Book Club 2 What you will learn from Embedded Formative Assessment by Dylan Wiliam

Get the Book

Shownotes

Chapter 1: Why educational achievement matters

  • It increases the health and welfare of the individual and the society they are in.
  • Education teaches students how to develop new skills, it doesn;t just give them new skills
  • We need to engage students in how we teach them
  • Pedagogy trumps curriculum or better is curriculum. How something is taught is more important than what is taught
  • The most pivotal element for impacting student learning is the quality of the teacher
  • The best teachers generate learning at 4X the rate of the least effective.
  • The best way forward is to train our current teachers.

Chapter 2: The case for formative assessment

  • Assessment is the bridge between teaching and learning.
  • We need more and better professional development for teachers. 
  • The job of teaching is so complex that it cannot be mastered by a single teacher in one lifetime.
  • Highlights that even the best teachers fail because they have high expectations of their students.
  • We now know a lot about how learning occurs and this comes from cognitive science NOT neuroscience.
  • The way forward is to use assessment to inform teaching practice.
  • This means assessment should be designed to support learning.
  • We should be basing our teaching on success criteria and then track the data towards this.
  • Assessment should:
    • Have effective feedback
    • Involve students in their own learning
    • Adjust teaching
    • Recognise the influence on motivation and self-esteem
    • Allow students to assess themselves
  • We don;t always have to give feedback to the student, the information can just be used to guide the next steps
  • Planning for formative assessment by having predetermined decisions to make based on the information is more effective.
  • The shorter the assessment-interpret-action cycle the larger the impact on learning.
  • 5 Key Strategies:
    • Learning intentions and success criteria
    • Evidence of learning
    • Feedback that moves learning forward
    • Learners as instructional resources
    • Students becoming owners of their own learning
  • We cannot predict learning which makes assessment vital.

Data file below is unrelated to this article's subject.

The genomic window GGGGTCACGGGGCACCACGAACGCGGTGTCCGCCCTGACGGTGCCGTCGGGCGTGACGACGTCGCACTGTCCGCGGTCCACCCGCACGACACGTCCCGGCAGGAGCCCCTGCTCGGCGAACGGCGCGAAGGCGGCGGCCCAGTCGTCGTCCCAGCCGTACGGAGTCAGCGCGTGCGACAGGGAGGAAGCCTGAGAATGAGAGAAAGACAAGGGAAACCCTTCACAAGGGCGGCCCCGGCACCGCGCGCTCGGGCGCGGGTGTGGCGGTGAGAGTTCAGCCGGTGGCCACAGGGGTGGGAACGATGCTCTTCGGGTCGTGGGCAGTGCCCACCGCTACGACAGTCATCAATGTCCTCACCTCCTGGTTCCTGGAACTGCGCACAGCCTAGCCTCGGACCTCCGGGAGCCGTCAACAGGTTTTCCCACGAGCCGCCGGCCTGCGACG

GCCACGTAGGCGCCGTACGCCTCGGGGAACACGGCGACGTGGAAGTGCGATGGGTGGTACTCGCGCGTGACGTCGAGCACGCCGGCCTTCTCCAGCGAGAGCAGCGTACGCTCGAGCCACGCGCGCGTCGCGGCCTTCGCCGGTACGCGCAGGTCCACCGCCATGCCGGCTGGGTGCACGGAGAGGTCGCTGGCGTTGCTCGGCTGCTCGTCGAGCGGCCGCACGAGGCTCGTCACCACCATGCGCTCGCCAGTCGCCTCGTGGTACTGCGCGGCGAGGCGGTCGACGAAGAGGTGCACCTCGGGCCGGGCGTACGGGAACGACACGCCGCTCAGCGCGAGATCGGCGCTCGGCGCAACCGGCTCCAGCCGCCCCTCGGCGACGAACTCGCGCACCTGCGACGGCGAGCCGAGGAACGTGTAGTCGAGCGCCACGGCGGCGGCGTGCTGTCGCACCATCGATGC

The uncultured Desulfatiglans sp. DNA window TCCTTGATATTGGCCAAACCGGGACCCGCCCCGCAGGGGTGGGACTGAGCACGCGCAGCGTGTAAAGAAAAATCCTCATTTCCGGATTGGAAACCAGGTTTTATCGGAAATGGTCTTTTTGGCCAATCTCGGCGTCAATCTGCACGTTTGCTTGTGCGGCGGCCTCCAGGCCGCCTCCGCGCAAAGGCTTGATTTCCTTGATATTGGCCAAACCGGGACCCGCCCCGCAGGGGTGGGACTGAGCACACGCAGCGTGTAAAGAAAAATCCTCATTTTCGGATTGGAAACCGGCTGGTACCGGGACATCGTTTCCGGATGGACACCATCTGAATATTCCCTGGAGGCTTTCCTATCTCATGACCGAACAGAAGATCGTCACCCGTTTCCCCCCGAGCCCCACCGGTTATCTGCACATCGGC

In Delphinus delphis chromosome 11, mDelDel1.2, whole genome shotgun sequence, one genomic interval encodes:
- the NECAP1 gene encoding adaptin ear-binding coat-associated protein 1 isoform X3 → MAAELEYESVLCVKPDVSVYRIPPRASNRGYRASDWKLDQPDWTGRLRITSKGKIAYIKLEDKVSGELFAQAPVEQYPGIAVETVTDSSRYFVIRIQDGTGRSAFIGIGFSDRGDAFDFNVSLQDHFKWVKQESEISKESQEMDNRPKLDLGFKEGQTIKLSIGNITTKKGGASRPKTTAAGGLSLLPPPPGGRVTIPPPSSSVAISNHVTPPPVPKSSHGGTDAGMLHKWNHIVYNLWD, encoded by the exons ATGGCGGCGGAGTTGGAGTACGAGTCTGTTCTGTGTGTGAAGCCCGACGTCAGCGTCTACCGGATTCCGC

• Teaching is NOT learning, it is the engineering of effective learning environments.

Chapter 3: Clarifying, sharing, and understanding learning intentions and success criteria

  • Learning intentions can be created in collaboration with students
  • We are seeking understanding, not knowledge
  • Rubrics need to not be too detailed, nor lack description
  • Learning intentions should be separated from the learning context to allow for differentiation
  • Rubrics can be task specific for summative assessment BUT during learning it is better for them to be general to improve transfer of learning
  • Develop your rubric after doing a discussion with the students about strengths and weaknesses of past examples
  • When sharing good examples 3 is better than 1
  • Make sure we show incorrect examples as well
  • Some good cues for us to remember as a teacher are:
    • We Are Learning To “WALT”
    • What I’m Looking For Is “WILF”
    • This Is Because “TIB”

Chapter 4: Eliciting Evidence of Learning

    • The most important factor for teaching is knowing what students know and can do
    • Focus on absolute prerequisites for learning
    • Questions should provide insight into what students are thinking, not just if they can get the answer right.
    • ❤️ quote “Grading can be seen as the punishment given to teachers for failing to find out that the students did not achieve the intended learning when the students were in front of them.”
    • There are only 2 reasons for questioning:
      • Cause more thinking
      • formative assessment
    • Increase classroom discussion using strategies such as:
      • Pose, pause, pounce, bounce
      • No hands up makes it more cohesive and supportive
      • Wait 4 sec after asking a question, 3 after a student answers
      • Ask follow up questions and get another student to summarise
    • Listen to student answers and analyse how they got to the answer, what are they thinking?
    • Ask questions that look for reason:
      • Why is/not __ an eg of __?
      • Why is __, __ and __ not an example?